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Volume 17 , Issue 5
September/October 2004

Pages 544-564

Oral Implant Surfaces: Part 1—Review Focusing on Topographic and Chemical Properties of Different Surfaces and In Vivo Responses to them

Tomas Albrektsson, MD, PhD, ODhc/Ann Wennerberg, DDS, PhD

PMID: 15543911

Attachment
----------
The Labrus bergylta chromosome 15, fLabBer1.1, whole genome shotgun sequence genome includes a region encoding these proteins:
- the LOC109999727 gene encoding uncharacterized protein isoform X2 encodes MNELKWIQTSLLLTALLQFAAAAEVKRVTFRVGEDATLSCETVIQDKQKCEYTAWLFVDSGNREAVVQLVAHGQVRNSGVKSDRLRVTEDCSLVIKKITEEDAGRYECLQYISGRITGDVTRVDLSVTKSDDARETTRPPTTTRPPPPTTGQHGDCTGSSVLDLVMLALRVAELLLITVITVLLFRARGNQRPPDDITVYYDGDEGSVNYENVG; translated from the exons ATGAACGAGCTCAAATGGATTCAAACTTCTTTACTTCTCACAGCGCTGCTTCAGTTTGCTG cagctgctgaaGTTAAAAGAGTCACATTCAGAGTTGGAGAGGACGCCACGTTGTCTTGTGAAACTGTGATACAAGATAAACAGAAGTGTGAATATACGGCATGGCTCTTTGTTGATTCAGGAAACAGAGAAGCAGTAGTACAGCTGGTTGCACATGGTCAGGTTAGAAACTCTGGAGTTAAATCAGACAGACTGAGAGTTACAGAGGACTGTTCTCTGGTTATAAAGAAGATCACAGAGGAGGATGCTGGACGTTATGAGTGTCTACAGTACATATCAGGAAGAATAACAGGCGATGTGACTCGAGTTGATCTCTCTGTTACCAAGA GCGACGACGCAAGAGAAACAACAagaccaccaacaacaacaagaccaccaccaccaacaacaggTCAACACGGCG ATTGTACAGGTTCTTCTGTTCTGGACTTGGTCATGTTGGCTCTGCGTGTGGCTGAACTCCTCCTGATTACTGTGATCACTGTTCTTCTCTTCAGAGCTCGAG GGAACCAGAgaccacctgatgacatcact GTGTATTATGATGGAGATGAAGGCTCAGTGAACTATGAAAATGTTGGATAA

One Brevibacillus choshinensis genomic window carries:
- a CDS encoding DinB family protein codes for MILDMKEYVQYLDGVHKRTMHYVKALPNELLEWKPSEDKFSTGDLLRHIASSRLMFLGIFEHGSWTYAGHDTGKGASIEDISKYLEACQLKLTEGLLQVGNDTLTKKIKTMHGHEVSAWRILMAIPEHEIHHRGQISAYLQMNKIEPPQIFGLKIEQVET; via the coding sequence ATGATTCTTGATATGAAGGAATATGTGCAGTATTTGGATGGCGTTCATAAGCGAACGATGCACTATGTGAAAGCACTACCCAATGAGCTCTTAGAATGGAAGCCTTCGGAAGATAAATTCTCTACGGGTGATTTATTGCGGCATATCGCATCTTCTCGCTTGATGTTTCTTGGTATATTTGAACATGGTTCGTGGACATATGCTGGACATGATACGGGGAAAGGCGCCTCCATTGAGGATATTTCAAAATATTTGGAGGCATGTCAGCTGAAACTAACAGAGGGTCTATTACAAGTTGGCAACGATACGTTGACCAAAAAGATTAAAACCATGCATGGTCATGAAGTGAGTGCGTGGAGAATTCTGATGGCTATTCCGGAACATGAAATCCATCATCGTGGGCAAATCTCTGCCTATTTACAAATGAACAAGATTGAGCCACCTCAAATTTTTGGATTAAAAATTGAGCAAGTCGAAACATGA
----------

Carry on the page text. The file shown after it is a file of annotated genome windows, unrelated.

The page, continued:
Purpose: This article reviews the topographic and chemical properties of different oral implant surfaces and in vivo responses to them. Materials and Methods: The article considers detailed mechanical, topographic, and physical characteristics of implant surfaces. Anchorage mechanisms such as biomechanical and biochemical bonding are examined. Osteoattraction and doped surfaces are discussed. Results: Surface quality of an oral implant may be subdivided into mechanical, topographic, and physicochemical properties. Topographic properties are evaluated at the micrometer level of resolution. Moderately rough surfaces (Sa between 1.0 and 2.0 µm) show stronger bone responses than smoother or rougher surfaces. The majority of currently marketed implants are moderately rough. Oral implants permit bone ingrowth into minor surface irregularities—biomechanical bonding or osseointegration. Additional biochemical bonding seems possible with certain surfaces. Osteoattraction is a commercial term without precise biologic correspondence. Surfaces doped with biochemical agents such as bone growth factors have been developed. Conclusion: Moderately roughened surfaces seem to have some clinical advantages over smoother or rougher surfaces, but the differences are small and often not statistically significant. Bioactive implants may offer some promise.

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